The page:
The lens is super sharp wide open to mid-aperture, with great color and contrast, and locks into focus quickly. Sharpness performance is top-notch at all apertures and throughout the DX image, with only slightly less contrast in the far corners at f/2.8. The lens remains sharp on DX even at f/22 with minimal diffraction softness.

On the other hand, the Nikon DX 16-80mm f/2.8-4 is generally super-sharp at most zoom settings, with center sharpness being particularly good. However, corner sharpness can suffer at wider focal lengths and wide open apertures, but this can be improved significantly by stopping down to around f/5.6-8. The sharpest aperture varies slightly depending on the focal length, but it tends to be around f/5.6-8.

In conclusion, the 17-55mm lens offers superior sharpness performance throughout its aperture range and focal lengths compared to the 16-80mm lens. The 17-55mm lens maintains its sharpness even in the far corners, making it an excellent choice for photographers who prioritize image quality and sharpness in various scenarios.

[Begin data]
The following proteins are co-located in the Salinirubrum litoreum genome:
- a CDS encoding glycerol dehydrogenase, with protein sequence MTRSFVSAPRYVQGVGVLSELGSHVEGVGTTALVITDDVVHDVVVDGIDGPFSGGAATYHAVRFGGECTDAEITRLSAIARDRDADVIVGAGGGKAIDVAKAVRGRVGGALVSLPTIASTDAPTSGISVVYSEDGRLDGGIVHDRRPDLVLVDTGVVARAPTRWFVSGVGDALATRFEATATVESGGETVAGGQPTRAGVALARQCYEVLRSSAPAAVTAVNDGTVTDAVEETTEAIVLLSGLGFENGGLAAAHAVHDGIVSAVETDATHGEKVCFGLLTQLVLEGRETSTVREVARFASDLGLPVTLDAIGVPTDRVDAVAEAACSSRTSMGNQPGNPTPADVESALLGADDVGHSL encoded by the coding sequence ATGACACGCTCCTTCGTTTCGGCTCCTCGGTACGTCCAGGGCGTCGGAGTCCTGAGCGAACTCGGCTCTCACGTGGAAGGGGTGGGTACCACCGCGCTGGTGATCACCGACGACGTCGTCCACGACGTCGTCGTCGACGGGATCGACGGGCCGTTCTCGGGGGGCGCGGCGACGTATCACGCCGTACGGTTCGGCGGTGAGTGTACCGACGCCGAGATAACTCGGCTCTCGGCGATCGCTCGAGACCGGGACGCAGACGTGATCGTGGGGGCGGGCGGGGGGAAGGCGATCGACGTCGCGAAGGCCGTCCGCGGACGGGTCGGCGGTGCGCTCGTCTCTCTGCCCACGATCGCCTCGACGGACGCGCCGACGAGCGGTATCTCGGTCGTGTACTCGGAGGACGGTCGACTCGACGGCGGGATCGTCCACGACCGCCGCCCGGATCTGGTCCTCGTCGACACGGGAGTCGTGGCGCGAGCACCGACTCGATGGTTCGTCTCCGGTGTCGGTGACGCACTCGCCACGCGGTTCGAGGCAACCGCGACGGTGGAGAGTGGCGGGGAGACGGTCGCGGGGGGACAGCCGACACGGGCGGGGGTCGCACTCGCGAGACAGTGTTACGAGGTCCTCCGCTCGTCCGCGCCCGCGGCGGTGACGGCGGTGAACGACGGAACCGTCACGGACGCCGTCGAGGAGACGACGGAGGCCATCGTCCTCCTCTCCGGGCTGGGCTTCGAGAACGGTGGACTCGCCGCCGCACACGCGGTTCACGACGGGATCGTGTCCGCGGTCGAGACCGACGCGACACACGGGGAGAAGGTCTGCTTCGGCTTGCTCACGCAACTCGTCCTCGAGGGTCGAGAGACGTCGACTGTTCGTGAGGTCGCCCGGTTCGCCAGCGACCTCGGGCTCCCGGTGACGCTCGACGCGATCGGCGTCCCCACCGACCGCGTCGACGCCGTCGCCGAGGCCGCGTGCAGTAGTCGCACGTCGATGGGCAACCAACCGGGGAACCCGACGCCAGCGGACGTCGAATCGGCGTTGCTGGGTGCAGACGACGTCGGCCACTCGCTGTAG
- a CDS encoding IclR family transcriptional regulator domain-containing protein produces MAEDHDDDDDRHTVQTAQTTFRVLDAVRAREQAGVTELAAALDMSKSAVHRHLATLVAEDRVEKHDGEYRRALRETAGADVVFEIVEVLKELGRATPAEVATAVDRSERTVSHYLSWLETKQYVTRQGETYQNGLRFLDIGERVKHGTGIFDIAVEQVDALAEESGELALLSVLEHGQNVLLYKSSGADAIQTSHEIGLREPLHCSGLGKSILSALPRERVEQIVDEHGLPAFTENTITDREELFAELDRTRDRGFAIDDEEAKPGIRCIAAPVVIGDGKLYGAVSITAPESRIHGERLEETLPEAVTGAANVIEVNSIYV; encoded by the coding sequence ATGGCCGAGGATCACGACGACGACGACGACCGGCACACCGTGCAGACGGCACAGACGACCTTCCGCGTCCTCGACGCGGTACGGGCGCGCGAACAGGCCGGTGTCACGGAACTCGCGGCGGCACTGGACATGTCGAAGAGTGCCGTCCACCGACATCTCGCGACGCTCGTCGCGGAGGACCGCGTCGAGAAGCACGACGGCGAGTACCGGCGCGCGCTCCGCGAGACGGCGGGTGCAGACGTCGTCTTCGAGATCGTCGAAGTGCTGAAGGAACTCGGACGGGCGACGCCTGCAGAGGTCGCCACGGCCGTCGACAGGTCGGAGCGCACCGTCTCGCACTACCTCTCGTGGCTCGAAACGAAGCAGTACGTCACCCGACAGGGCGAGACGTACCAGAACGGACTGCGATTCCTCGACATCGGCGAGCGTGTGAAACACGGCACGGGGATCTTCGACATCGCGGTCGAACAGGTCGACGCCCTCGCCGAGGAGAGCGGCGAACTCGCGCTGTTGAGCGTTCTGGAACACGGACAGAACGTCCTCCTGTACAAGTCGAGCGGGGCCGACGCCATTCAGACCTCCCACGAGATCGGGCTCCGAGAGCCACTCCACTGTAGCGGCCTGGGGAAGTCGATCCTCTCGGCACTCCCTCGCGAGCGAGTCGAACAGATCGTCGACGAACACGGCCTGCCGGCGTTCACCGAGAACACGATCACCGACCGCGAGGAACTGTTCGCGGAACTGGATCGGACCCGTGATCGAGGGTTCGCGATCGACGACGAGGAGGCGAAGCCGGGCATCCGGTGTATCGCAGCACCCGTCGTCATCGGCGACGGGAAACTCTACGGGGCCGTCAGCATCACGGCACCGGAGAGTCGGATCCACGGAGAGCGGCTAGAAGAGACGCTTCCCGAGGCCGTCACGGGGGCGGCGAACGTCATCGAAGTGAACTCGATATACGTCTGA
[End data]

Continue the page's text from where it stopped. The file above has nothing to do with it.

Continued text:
Bokeh Quality

The Nikon DX 17-55mm f/2.8 offers reasonably good bokeh quality. While it may not be the best among its competitors, it delivers satisfactory results for most situations, particularly considering the lens design and its primary purposes. The bokeh is generally smooth and more pleasing towards the telephoto end of the zoom range. However, there might be some minor issues with highlight rendition at certain focal lengths and apertures.

In contrast, the Nikon DX 16-80mm f/2.8-4 produces varying degrees of bokeh quality depending on the settings used. At 80mm and near the minimum focusing distance, the bokeh is smooth and pleasing, making it good for flowers and small subjects.

However, at other focal lengths and apertures, the out-of-focus quality is not as smooth or beautiful and can even be hard-edged or have onion bokeh. The quality of the bokeh is fair at 16mm, neutral at 80mm, and typical of a many-elements zoom, with background highlights turning into strong edged circles. To achieve the softest backgrounds, it is recommended to zoom to the longest focal length, get as close as possible to the subject, and shoot at the largest aperture. Overall, the bokeh produced by this lens is not Nikon’s best.